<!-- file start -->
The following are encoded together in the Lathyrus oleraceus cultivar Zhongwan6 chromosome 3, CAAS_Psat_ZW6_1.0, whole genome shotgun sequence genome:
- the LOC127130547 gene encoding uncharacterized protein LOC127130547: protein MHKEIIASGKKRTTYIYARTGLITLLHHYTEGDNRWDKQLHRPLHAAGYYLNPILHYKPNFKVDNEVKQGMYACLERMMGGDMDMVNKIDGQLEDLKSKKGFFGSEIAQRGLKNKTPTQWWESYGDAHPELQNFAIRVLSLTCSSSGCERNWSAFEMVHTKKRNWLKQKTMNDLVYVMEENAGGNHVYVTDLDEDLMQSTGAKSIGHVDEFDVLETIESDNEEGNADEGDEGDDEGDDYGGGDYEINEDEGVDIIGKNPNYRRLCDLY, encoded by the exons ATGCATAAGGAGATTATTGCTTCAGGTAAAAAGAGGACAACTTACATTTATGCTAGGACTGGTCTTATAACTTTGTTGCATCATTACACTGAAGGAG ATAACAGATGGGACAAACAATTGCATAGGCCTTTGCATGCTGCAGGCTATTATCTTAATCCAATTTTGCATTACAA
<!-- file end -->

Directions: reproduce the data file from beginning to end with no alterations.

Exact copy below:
The following are encoded together in the Lathyrus oleraceus cultivar Zhongwan6 chromosome 3, CAAS_Psat_ZW6_1.0, whole genome shotgun sequence genome:
- the LOC127130547 gene encoding uncharacterized protein LOC127130547: protein MHKEIIASGKKRTTYIYARTGLITLLHHYTEGDNRWDKQLHRPLHAAGYYLNPILHYKPNFKVDNEVKQGMYACLERMMGGDMDMVNKIDGQLEDLKSKKGFFGSEIAQRGLKNKTPTQWWESYGDAHPELQNFAIRVLSLTCSSSGCERNWSAFEMVHTKKRNWLKQKTMNDLVYVMEENAGGNHVYVTDLDEDLMQSTGAKSIGHVDEFDVLETIESDNEEGNADEGDEGDDEGDDYGGGDYEINEDEGVDIIGKNPNYRRLCDLY, encoded by the exons ATGCATAAGGAGATTATTGCTTCAGGTAAAAAGAGGACAACTTACATTTATGCTAGGACTGGTCTTATAACTTTGTTGCATCATTACACTGAAGGAG ATAACAGATGGGACAAACAATTGCATAGGCCTTTGCATGCTGCAGGCTATTATCTTAATCCAATTTTGCATTACAA